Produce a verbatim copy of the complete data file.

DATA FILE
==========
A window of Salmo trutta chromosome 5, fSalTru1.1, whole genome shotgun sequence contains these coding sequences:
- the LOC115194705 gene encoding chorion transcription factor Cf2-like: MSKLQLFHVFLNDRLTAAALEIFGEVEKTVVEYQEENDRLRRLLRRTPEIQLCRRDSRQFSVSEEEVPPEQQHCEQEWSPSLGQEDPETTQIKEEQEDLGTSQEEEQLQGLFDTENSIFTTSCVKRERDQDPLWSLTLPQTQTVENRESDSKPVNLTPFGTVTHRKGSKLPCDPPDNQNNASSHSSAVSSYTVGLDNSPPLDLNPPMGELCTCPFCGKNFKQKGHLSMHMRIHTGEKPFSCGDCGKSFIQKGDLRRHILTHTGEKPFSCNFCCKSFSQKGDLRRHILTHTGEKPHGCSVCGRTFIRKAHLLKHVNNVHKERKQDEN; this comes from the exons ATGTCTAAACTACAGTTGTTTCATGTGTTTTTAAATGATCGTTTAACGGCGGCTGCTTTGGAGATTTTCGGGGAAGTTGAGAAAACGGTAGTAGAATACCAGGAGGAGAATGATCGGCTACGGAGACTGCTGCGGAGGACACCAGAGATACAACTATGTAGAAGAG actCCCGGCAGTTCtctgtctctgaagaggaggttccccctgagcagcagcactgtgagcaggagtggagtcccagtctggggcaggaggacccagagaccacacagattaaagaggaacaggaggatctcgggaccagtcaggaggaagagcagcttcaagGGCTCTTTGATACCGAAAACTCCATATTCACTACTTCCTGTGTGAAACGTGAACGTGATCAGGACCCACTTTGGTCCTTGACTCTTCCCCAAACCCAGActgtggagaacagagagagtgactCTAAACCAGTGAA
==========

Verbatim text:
A window of Salmo trutta chromosome 5, fSalTru1.1, whole genome shotgun sequence contains these coding sequences:
- the LOC115194705 gene encoding chorion transcription factor Cf2-like: MSKLQLFHVFLNDRLTAAALEIFGEVEKTVVEYQEENDRLRRLLRRTPEIQLCRRDSRQFSVSEEEVPPEQQHCEQEWSPSLGQEDPETTQIKEEQEDLGTSQEEEQLQGLFDTENSIFTTSCVKRERDQDPLWSLTLPQTQTVENRESDSKPVNLTPFGTVTHRKGSKLPCDPPDNQNNASSHSSAVSSYTVGLDNSPPLDLNPPMGELCTCPFCGKNFKQKGHLSMHMRIHTGEKPFSCGDCGKSFIQKGDLRRHILTHTGEKPFSCNFCCKSFSQKGDLRRHILTHTGEKPHGCSVCGRTFIRKAHLLKHVNNVHKERKQDEN; this comes from the exons ATGTCTAAACTACAGTTGTTTCATGTGTTTTTAAATGATCGTTTAACGGCGGCTGCTTTGGAGATTTTCGGGGAAGTTGAGAAAACGGTAGTAGAATACCAGGAGGAGAATGATCGGCTACGGAGACTGCTGCGGAGGACACCAGAGATACAACTATGTAGAAGAG actCCCGGCAGTTCtctgtctctgaagaggaggttccccctgagcagcagcactgtgagcaggagtggagtcccagtctggggcaggaggacccagagaccacacagattaaagaggaacaggaggatctcgggaccagtcaggaggaagagcagcttcaagGGCTCTTTGATACCGAAAACTCCATATTCACTACTTCCTGTGTGAAACGTGAACGTGATCAGGACCCACTTTGGTCCTTGACTCTTCCCCAAACCCAGActgtggagaacagagagagtgactCTAAACCAGTGAA